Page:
In her talk, “Gene Therapy: The Promise of a Cure for Sickle Cell Disease,” Wilson discussed a new approach to helping sickle cell patients – a new gene therapy that appears to offer the same benefits as a bone marrow transplant, without the risk of rejection.

Watch the full lecture on YouTube or below.

Medical students combine Halloween bags, health messages for children

Second-year students at the University of South Alabama College of Medicine came together to give back to the community in a unique way. Members of the Class of 2022 created Halloween goodie bags for sick children, incorporating positive health messages for distribution to the families of patients at USA Health Children’s & Women’s Hospital.

“Our state’s childhood obesity rate is one of the highest in the country,” said Anna Wright, one of the medical students. “We wanted to spread awareness to children and their families about how to enjoy themselves throughout Halloween and the following holiday season while still prioritizing their health.”

The students hand-wrote notes with recommendations from the American Academy of Pediatrics on portion control, limiting sugar, exercise recommendations, safety tips and more, packaging them with student-donated items such as adhesive bandages, toothbrushes, toys and masks. The bags were distributed through the hospital’s Mapp Child and Family Life Program.

“We wanted to encourage families to make small changes that will leave a lasting difference on their health,” Wright said.

Reception honors USA College of Medicine's newest chairs

John Marymont, M.D., dean of the University of South Alabama College of Medicine and vice president for medical affairs, hosted a welcome reception to honor the four most recent chairs appointed in the USA College of Medicine. The reception was held Oct. 29 at the Strada Patient Care Center.

This year's event recognized (pictured, from left): Kevin Macaluso, Ph.D., professor and chair of microbiology and immunology; Richard Honkanen, Ph.D., professor and chair of biochemistry and molecular biology; Mimi Munn, M.D., professor and chair of obstetrics and gynecology; and Guillermo Herrera, M.D., professor and chair of pathology.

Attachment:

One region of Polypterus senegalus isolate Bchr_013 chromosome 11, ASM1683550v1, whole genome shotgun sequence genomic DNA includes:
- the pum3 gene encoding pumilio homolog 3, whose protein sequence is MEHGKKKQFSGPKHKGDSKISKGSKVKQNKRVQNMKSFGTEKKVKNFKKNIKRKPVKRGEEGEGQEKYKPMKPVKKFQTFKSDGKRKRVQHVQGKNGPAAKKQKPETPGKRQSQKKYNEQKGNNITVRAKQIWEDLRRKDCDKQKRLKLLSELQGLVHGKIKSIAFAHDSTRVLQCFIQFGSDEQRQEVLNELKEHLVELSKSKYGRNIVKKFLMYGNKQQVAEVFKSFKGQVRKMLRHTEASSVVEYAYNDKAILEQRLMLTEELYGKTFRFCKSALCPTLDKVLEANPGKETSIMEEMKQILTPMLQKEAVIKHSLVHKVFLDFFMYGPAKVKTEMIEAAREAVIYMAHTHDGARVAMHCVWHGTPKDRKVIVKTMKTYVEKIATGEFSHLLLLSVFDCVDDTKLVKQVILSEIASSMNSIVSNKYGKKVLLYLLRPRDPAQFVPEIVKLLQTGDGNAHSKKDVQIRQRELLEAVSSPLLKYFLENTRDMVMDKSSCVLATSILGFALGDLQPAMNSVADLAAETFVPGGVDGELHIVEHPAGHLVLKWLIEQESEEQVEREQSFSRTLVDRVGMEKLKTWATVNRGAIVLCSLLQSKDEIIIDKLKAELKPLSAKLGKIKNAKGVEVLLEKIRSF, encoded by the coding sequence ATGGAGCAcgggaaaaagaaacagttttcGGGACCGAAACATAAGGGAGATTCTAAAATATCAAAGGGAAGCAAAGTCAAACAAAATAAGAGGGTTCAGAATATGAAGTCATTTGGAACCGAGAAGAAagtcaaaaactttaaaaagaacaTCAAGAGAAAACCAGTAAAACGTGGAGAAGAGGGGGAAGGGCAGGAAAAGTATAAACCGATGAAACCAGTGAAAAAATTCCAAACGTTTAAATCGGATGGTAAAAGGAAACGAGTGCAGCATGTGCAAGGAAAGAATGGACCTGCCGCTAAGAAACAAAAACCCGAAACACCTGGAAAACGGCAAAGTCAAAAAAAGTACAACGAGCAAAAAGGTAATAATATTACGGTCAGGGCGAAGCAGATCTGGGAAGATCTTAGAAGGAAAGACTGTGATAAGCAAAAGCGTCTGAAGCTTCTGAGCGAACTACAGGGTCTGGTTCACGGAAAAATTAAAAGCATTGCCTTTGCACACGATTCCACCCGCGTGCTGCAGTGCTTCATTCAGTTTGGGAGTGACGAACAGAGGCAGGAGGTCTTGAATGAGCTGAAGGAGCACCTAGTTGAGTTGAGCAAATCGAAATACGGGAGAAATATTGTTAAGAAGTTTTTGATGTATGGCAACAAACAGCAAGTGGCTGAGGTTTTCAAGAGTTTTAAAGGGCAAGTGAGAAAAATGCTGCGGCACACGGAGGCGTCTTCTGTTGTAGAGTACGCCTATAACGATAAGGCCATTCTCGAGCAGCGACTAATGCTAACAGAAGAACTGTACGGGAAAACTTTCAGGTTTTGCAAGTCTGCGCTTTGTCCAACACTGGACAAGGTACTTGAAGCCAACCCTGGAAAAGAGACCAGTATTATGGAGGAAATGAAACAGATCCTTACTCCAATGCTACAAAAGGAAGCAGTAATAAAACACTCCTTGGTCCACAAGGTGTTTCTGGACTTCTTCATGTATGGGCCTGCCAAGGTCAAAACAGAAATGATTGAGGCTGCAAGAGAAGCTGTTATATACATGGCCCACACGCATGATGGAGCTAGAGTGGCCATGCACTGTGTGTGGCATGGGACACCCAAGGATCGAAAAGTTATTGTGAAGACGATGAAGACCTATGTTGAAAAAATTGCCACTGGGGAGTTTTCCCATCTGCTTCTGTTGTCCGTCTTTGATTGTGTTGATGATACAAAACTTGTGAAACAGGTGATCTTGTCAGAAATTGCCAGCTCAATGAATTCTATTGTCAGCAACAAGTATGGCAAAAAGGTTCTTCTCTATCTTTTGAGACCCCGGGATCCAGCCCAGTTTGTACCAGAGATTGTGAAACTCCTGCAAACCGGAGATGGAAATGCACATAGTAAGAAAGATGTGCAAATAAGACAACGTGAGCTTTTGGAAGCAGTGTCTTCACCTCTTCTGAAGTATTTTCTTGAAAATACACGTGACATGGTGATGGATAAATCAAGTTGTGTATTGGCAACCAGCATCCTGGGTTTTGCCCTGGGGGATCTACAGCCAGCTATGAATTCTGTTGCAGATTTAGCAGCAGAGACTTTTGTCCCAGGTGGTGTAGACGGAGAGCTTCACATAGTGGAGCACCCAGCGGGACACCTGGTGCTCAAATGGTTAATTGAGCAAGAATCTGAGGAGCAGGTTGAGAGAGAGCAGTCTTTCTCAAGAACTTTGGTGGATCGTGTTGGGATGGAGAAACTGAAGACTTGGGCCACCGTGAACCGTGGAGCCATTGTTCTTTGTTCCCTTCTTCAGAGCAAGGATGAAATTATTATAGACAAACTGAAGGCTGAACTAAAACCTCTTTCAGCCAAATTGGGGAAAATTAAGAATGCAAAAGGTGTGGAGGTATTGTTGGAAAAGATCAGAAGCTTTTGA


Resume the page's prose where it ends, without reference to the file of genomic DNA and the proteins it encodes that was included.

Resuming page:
View more photos from the reception on Flickr.

Monday, November 4, 2019

Neurologist to speak on traumatic brain injuries in children

Elias Chalhub, M.D., professor of neurology at the University of South Alabama College of Medicine and neurologist at USA Health, will present on the pathophysiology and long-term effects of traumatic brain injury.

As part of the Pediatric Neurology Lecture Series, Chalhub will present “Traumatic Brain Injury – Why Do I need to be Worried?” on Monday, Nov. 18, at the USA Health Strada Patient Care Center. Lunch is at 11:30 a.m. with the lecture beginning at noon.

Chalhub earned his medical degree from Emory University in Atlanta. He completed his internship at the University of North Carolina at North Carolina Memorial Hospital in Chapel Hill, N.C. He then completed a National Institute of Neurological Disorders and Stroke (NINDS) special fellow in pediatrics, clinical neurology and child neurology at Washington University School of Medicine in St. Louis, Mo.

The event is free to the community, but please RSVP to or by calling (251) 445-8262.

Please join us for the following lectures in the series:
• “First Time Seizure” on Dec. 16 at 11:30 a.m.

Pediatric bone marrow transplant subject of pediatric grand rounds

Amr Qudeimat, M.D., assistant member of the bone marrow department faculty at St. Jude Children's Research Hospital, will present at the next pediatric grand rounds. His presentation, “An Update of Pediatric Bone Marrow Transplant,” is set for 8 a.m. Friday, Nov. 15, at the Strada Patient Care Center first-floor conference room.

In his talk, Qudeimat will discuss the major milestones of stem cell transplant to date, the main complications of stem cell transplant, and the main challenges facing stem cell transplant for bone marrow failure patients.

Pediatric grand rounds take place every third Friday of the month and are open to USA faculty, staff and students. A light breakfast, coffee and beverages are provided.

For more information, contact Nicole Laden at (251) 415-8688 or

Med School Café to address chronic constipation in children

The November Med School Café will feature Ananthasekar Ponnambalam, M.D., professor of pediatrics at the University of South Alabama College of Medicine and a pediatric gastroenterologist with USA Health. He will discuss chronic constipation in children.

The lecture will be held Friday, Nov. 22, on the first floor at the Strada Patient Care Center. Lunch will be served at 11:30 a.m., and the presentation will begin at noon.

The Med School Café lecture and lunch are provided free of charge, but reservations are required. For more information or to make reservations, contact Kim Partridge at (251) 460-7770 or

Med School Café is a free community lecture series sponsored by USA Health. Each month, faculty and physicians share their expertise on a specific medical condition, providing insight on the latest treatment available.